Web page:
REVIEW – September 2007

Vascular investigations by means of computed tomography and magnetic resonance tomography


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In recent years, several novel noninvasive methods of vascular research have been introduced in medical establishments of Estonia – computed tomography angiography (CTA) and magnetic resonance angiography (MRA). The present article gives an overview of the indications for vascular investigations, using CTA and MRA, as well as the diagnostic reliability of these methods compared with digital subtraction angiography (DSA).
Conventional angiography is an invasive and risk-related procedure, especially for patients with chronic pulmonary obstructive disease, strokes, myocardial  infarction and nephropathy. CTA may be used with the inconvenience of nephrotoxic contrast media, radiation and a highly time consuming reconstruction of original images. CTA may be limited and difficult to use for determining severity of lesions.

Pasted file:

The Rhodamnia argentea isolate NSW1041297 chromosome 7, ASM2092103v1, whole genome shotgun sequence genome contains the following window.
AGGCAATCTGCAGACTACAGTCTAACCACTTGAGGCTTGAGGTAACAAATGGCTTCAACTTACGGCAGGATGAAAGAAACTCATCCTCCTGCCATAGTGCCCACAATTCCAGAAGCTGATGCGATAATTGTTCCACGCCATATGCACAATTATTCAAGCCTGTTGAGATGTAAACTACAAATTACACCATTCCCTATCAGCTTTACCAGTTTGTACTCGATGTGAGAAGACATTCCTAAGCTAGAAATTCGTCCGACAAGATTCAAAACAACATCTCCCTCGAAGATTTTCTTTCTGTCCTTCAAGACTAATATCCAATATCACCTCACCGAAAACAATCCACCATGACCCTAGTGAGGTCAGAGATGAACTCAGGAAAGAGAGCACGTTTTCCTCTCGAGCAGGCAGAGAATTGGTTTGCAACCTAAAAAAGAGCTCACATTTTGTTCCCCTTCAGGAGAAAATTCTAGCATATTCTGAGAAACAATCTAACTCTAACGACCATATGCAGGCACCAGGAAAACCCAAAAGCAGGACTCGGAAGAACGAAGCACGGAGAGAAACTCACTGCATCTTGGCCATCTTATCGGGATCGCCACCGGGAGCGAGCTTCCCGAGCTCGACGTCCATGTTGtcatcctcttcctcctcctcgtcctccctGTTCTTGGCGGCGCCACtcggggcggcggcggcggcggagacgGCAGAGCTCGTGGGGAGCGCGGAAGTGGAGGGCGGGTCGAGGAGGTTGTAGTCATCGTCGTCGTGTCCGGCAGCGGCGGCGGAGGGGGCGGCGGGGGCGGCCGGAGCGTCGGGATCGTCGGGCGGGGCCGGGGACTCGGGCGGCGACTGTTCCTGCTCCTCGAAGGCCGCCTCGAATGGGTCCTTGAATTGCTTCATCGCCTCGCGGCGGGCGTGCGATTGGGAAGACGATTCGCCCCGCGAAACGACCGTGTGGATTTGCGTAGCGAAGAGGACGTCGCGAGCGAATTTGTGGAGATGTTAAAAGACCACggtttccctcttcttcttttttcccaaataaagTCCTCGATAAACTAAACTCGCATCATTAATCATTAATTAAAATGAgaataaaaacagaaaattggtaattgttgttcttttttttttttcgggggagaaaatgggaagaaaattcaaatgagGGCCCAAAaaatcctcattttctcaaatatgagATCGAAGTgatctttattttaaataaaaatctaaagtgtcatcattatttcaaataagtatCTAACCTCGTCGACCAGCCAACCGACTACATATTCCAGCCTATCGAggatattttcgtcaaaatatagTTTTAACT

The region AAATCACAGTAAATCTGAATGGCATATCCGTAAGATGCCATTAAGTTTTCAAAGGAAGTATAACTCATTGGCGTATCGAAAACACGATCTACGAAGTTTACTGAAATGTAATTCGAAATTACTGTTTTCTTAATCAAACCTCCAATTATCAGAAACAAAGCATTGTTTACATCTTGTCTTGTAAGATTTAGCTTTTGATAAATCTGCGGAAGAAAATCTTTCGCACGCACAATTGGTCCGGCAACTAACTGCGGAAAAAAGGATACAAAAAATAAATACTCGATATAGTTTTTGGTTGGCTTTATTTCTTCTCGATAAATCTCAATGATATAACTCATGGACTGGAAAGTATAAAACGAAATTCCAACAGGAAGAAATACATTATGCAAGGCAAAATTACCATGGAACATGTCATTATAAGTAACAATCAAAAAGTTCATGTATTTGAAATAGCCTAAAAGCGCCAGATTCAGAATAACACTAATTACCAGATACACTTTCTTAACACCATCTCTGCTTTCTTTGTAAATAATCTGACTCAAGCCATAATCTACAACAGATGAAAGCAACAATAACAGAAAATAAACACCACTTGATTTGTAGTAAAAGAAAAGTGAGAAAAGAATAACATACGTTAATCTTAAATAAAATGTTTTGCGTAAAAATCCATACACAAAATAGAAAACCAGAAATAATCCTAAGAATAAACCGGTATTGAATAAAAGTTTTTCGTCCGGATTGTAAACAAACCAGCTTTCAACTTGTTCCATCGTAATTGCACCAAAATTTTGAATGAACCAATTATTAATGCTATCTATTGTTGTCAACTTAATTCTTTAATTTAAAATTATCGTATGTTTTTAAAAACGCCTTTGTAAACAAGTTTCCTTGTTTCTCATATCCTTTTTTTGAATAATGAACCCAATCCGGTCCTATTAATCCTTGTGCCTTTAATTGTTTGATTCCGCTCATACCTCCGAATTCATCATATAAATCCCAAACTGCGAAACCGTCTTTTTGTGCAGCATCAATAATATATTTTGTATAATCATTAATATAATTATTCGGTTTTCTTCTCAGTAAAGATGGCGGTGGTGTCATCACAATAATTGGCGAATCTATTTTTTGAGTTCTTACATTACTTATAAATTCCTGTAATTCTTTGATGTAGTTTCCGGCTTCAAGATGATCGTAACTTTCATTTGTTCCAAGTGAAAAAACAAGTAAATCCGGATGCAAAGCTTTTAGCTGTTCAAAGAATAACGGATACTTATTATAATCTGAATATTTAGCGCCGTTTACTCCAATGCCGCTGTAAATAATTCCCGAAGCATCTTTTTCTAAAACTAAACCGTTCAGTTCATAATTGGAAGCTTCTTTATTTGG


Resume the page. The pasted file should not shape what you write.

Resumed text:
Recently, with the improvement in the MRA hardware and software, the results have been more reliable. The goal of MRA is to detect vascular abnormalities noninvasively. The disadvantages of MRA are presence of metallic objects in the body, pacemakers, etc. MRA is not sufficiently sensitive to detect vessel wall calcifications.